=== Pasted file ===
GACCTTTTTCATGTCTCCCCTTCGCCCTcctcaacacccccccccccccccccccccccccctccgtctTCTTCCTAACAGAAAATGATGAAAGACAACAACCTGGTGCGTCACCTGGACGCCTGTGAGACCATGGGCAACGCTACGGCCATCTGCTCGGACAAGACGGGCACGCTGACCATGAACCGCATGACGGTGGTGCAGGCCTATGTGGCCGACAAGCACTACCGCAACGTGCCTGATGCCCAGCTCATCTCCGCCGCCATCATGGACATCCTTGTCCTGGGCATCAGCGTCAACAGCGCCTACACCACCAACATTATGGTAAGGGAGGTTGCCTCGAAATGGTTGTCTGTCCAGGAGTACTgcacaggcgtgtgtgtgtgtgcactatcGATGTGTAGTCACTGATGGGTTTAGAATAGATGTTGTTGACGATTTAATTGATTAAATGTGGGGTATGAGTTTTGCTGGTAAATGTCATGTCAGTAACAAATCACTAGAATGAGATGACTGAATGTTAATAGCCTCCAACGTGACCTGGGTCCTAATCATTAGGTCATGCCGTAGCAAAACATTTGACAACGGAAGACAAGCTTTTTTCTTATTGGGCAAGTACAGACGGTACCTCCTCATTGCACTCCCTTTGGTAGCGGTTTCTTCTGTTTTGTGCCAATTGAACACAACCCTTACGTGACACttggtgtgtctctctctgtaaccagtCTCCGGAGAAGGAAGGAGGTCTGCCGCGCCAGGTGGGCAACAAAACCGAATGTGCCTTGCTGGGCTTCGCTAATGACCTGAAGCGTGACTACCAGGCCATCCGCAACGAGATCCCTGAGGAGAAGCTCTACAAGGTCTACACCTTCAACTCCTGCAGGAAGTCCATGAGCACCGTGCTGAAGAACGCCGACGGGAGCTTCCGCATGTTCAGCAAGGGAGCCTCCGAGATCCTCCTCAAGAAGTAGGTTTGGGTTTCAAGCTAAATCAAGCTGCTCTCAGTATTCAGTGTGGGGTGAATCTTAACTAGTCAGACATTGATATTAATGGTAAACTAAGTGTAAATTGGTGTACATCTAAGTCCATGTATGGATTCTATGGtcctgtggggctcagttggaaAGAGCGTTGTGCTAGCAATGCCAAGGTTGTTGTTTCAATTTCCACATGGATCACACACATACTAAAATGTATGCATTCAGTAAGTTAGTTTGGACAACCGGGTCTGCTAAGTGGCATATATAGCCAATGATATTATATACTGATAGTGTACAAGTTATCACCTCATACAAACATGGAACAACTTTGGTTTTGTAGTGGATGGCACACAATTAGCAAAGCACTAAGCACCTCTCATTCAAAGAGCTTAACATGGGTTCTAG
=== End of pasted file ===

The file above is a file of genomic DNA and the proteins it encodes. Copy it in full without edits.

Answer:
GACCTTTTTCATGTCTCCCCTTCGCCCTcctcaacacccccccccccccccccccccccccctccgtctTCTTCCTAACAGAAAATGATGAAAGACAACAACCTGGTGCGTCACCTGGACGCCTGTGAGACCATGGGCAACGCTACGGCCATCTGCTCGGACAAGACGGGCACGCTGACCATGAACCGCATGACGGTGGTGCAGGCCTATGTGGCCGACAAGCACTACCGCAACGTGCCTGATGCCCAGCTCATCTCCGCCGCCATCATGGACATCCTTGTCCTGGGCATCAGCGTCAACAGCGCCTACACCACCAACATTATGGTAAGGGAGGTTGCCTCGAAATGGTTGTCTGTCCAGGAGTACTgcacaggcgtgtgtgtgtgtgcactatcGATGTGTAGTCACTGATGGGTTTAGAATAGATGTTGTTGACGATTTAATTGATTAAATGTGGGGTATGAGTTTTGCTGGTAAATGTCATGTCAGTAACAAATCACTAGAATGAGATGACTGAATGTTAATAGCCTCCAACGTGACCTGGGTCCTAATCATTAGGTCATGCCGTAGCAAAACATTTGACAACGGAAGACAAGCTTTTTTCTTATTGGGCAAGTACAGACGGTACCTCCTCATTGCACTCCCTTTGGTAGCGGTTTCTTCTGTTTTGTGCCAATTGAACACAACCCTTACGTGACACttggtgtgtctctctctgtaaccagtCTCCGGAGAAGGAAGGAGGTCTGCCGCGCCAGGTGGGCAACAAAACCGAATGTGCCTTGCTGGGCTTCGCTAATGACCTGAAGCGTGACTACCAGGCCATCCGCAACGAGATCCCTGAGGAGAAGCTCTACAAGGTCTACACCTTCAACTCCTGCAGGAAGTCCATGAGCACCGTGCTGAAGAACGCCGACGGGAGCTTCCGCATGTTCAGCAAGGGAGCCTCCGAGATCCTCCTCAAGAAGTAGGTTTGGGTTTCAAGCTAAATCAAGCTGCTCTCAGTATTCAGTGTGGGGTGAATCTTAACTAGTCAGACATTGATATTAATGGTAAACTAAGTGTAAATTGGTGTACATCTAAGTCCATGTATGGATTCTATGGtcctgtggggctcagttggaaAGAGCGTTGTGCTAGCAATGCCAAGGTTGTTGTTTCAATTTCCACATGGATCACACACATACTAAAATGTATGCATTCAGTAAGTTAGTTTGGACAACCGGGTCTGCTAAGTGGCATATATAGCCAATGATATTATATACTGATAGTGTACAAGTTATCACCTCATACAAACATGGAACAACTTTGGTTTTGTAGTGGATGGCACACAATTAGCAAAGCACTAAGCACCTCTCATTCAAAGAGCTTAACATGGGTTCTAG